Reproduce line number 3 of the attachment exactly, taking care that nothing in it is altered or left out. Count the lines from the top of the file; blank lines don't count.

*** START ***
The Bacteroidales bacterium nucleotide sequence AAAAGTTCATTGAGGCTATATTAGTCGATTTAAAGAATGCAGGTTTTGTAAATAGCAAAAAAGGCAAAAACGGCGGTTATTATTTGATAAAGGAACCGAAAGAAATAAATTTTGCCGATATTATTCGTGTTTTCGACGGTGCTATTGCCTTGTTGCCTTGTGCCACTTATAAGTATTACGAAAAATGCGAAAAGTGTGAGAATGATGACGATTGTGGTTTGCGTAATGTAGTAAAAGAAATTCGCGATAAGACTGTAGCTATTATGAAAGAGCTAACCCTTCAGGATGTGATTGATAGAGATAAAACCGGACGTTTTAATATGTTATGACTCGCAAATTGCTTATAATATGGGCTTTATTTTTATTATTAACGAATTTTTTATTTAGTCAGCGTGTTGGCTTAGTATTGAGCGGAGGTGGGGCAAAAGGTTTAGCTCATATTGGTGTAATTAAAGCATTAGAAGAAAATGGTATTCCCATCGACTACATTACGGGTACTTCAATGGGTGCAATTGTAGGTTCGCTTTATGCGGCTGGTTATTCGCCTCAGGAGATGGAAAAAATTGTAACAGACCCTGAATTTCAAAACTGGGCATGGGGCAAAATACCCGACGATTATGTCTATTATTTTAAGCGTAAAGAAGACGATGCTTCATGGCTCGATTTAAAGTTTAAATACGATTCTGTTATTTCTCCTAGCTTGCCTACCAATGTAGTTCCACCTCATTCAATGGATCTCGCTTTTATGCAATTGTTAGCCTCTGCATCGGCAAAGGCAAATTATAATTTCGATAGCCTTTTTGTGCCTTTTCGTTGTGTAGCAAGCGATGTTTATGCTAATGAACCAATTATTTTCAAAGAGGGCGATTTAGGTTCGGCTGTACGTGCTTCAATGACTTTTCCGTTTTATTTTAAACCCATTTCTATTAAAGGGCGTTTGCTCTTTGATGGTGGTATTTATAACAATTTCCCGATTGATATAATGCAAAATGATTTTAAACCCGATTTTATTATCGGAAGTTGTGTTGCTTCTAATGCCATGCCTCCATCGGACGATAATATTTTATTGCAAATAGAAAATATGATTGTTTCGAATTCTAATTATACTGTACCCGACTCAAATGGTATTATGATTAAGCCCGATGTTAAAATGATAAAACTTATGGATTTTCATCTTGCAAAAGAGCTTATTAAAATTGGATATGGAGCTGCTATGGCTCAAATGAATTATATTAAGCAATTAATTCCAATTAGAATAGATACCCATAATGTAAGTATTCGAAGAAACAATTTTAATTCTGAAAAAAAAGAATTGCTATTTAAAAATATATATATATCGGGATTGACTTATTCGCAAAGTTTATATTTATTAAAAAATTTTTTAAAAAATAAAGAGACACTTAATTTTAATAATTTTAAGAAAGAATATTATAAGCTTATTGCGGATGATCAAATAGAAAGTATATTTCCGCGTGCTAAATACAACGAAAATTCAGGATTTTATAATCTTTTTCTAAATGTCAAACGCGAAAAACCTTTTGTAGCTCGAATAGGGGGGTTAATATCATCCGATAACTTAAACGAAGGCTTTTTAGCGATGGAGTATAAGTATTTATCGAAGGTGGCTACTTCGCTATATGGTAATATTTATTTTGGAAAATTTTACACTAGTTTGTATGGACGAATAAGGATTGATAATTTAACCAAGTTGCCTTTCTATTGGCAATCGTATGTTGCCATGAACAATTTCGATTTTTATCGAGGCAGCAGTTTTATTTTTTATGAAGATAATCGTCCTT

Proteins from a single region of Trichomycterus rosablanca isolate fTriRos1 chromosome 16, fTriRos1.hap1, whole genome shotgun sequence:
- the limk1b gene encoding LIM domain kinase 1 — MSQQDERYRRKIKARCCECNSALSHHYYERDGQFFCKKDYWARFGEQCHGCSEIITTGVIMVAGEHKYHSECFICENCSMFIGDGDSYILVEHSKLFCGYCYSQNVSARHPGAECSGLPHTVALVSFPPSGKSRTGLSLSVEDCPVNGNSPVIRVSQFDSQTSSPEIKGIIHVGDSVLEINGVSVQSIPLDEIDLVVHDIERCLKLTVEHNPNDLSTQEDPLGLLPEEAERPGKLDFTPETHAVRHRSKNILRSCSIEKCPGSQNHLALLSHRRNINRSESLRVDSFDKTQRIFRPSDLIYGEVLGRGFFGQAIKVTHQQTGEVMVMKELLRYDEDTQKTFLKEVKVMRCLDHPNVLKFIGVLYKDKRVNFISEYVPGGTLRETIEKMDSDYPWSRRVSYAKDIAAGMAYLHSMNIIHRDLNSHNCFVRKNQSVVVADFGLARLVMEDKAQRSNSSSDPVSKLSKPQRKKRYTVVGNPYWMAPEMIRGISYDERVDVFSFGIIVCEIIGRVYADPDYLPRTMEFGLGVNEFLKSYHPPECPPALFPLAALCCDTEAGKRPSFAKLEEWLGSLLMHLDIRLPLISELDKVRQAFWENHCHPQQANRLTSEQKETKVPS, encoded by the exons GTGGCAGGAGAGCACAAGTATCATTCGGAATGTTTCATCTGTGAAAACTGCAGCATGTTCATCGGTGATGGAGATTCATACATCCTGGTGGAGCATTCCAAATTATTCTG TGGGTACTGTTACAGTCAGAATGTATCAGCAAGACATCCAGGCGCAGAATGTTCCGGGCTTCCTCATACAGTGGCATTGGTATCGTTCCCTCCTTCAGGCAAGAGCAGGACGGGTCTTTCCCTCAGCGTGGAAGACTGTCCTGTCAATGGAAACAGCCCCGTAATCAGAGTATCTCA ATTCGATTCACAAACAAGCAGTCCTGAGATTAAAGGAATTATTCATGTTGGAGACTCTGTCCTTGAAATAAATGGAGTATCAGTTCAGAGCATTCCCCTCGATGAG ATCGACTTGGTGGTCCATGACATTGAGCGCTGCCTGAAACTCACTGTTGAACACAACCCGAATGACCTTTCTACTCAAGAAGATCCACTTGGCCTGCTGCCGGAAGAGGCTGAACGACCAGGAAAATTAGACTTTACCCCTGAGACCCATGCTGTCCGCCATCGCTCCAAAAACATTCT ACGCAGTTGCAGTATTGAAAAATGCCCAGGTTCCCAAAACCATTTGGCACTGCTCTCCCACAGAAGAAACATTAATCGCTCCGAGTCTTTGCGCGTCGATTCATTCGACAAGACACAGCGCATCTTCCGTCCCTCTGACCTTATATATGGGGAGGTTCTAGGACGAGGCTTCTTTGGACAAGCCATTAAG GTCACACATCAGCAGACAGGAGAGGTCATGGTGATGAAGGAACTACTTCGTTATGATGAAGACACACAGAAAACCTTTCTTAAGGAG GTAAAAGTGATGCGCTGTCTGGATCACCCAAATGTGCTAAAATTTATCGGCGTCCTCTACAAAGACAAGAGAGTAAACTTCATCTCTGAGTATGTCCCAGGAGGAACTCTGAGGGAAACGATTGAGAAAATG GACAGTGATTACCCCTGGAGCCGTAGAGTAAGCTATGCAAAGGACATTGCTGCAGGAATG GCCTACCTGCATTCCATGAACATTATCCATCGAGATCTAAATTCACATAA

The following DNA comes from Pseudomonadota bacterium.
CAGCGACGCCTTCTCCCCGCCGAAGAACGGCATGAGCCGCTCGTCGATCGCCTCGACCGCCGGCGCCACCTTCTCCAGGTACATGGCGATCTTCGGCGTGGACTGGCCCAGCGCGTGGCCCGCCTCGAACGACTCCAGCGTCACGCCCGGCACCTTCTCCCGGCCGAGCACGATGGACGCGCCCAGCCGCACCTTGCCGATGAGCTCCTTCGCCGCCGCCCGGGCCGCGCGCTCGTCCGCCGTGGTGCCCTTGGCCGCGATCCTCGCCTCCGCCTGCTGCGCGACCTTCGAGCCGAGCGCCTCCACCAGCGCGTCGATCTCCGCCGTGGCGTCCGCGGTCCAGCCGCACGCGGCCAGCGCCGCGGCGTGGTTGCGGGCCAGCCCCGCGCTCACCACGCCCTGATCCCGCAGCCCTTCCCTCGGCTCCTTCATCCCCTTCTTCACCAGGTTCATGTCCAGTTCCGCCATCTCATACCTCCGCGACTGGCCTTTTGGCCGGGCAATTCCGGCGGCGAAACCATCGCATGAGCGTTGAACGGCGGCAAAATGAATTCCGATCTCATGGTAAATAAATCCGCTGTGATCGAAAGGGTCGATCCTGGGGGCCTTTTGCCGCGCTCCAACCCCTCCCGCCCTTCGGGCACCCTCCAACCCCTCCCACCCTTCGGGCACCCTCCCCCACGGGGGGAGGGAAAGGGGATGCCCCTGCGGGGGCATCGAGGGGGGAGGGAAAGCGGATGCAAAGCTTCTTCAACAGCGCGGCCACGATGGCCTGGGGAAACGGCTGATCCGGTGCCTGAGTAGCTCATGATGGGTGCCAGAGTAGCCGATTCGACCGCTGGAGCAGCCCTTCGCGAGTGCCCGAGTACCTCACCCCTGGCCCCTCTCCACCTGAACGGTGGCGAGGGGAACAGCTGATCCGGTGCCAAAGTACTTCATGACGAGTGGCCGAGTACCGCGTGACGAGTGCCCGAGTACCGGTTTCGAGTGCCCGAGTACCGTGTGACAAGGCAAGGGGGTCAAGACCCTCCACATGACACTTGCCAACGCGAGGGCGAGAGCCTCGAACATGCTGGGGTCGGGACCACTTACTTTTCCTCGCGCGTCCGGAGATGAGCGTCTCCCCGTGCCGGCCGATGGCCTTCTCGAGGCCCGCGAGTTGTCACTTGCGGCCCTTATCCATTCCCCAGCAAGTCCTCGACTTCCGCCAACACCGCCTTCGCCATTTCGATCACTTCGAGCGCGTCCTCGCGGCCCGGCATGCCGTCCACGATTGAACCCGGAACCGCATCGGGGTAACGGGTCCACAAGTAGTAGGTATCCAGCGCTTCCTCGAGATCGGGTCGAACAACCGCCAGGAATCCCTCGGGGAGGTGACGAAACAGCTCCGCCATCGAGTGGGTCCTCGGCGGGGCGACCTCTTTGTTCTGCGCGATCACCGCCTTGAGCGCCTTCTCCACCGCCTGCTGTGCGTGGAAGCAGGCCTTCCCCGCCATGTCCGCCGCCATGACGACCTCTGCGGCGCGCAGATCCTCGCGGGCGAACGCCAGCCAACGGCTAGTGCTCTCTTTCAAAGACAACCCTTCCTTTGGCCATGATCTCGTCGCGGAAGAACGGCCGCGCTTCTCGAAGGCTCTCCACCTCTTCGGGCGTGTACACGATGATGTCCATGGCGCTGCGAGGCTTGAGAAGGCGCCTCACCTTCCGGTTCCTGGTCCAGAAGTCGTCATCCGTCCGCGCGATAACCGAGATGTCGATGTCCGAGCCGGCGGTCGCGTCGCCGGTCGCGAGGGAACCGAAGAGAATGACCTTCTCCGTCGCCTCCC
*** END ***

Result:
- the limk1b gene encoding LIM domain kinase 1 — MSQQDERYRRKIKARCCECNSALSHHYYERDGQFFCKKDYWARFGEQCHGCSEIITTGVIMVAGEHKYHSECFICENCSMFIGDGDSYILVEHSKLFCGYCYSQNVSARHPGAECSGLPHTVALVSFPPSGKSRTGLSLSVEDCPVNGNSPVIRVSQFDSQTSSPEIKGIIHVGDSVLEINGVSVQSIPLDEIDLVVHDIERCLKLTVEHNPNDLSTQEDPLGLLPEEAERPGKLDFTPETHAVRHRSKNILRSCSIEKCPGSQNHLALLSHRRNINRSESLRVDSFDKTQRIFRPSDLIYGEVLGRGFFGQAIKVTHQQTGEVMVMKELLRYDEDTQKTFLKEVKVMRCLDHPNVLKFIGVLYKDKRVNFISEYVPGGTLRETIEKMDSDYPWSRRVSYAKDIAAGMAYLHSMNIIHRDLNSHNCFVRKNQSVVVADFGLARLVMEDKAQRSNSSSDPVSKLSKPQRKKRYTVVGNPYWMAPEMIRGISYDERVDVFSFGIIVCEIIGRVYADPDYLPRTMEFGLGVNEFLKSYHPPECPPALFPLAALCCDTEAGKRPSFAKLEEWLGSLLMHLDIRLPLISELDKVRQAFWENHCHPQQANRLTSEQKETKVPS, encoded by the exons GTGGCAGGAGAGCACAAGTATCATTCGGAATGTTTCATCTGTGAAAACTGCAGCATGTTCATCGGTGATGGAGATTCATACATCCTGGTGGAGCATTCCAAATTATTCTG TGGGTACTGTTACAGTCAGAATGTATCAGCAAGACATCCAGGCGCAGAATGTTCCGGGCTTCCTCATACAGTGGCATTGGTATCGTTCCCTCCTTCAGGCAAGAGCAGGACGGGTCTTTCCCTCAGCGTGGAAGACTGTCCTGTCAATGGAAACAGCCCCGTAATCAGAGTATCTCA ATTCGATTCACAAACAAGCAGTCCTGAGATTAAAGGAATTATTCATGTTGGAGACTCTGTCCTTGAAATAAATGGAGTATCAGTTCAGAGCATTCCCCTCGATGAG ATCGACTTGGTGGTCCATGACATTGAGCGCTGCCTGAAACTCACTGTTGAACACAACCCGAATGACCTTTCTACTCAAGAAGATCCACTTGGCCTGCTGCCGGAAGAGGCTGAACGACCAGGAAAATTAGACTTTACCCCTGAGACCCATGCTGTCCGCCATCGCTCCAAAAACATTCT ACGCAGTTGCAGTATTGAAAAATGCCCAGGTTCCCAAAACCATTTGGCACTGCTCTCCCACAGAAGAAACATTAATCGCTCCGAGTCTTTGCGCGTCGATTCATTCGACAAGACACAGCGCATCTTCCGTCCCTCTGACCTTATATATGGGGAGGTTCTAGGACGAGGCTTCTTTGGACAAGCCATTAAG GTCACACATCAGCAGACAGGAGAGGTCATGGTGATGAAGGAACTACTTCGTTATGATGAAGACACACAGAAAACCTTTCTTAAGGAG GTAAAAGTGATGCGCTGTCTGGATCACCCAAATGTGCTAAAATTTATCGGCGTCCTCTACAAAGACAAGAGAGTAAACTTCATCTCTGAGTATGTCCCAGGAGGAACTCTGAGGGAAACGATTGAGAAAATG GACAGTGATTACCCCTGGAGCCGTAGAGTAAGCTATGCAAAGGACATTGCTGCAGGAATG GCCTACCTGCATTCCATGAACATTATCCATCGAGATCTAAATTCACATAA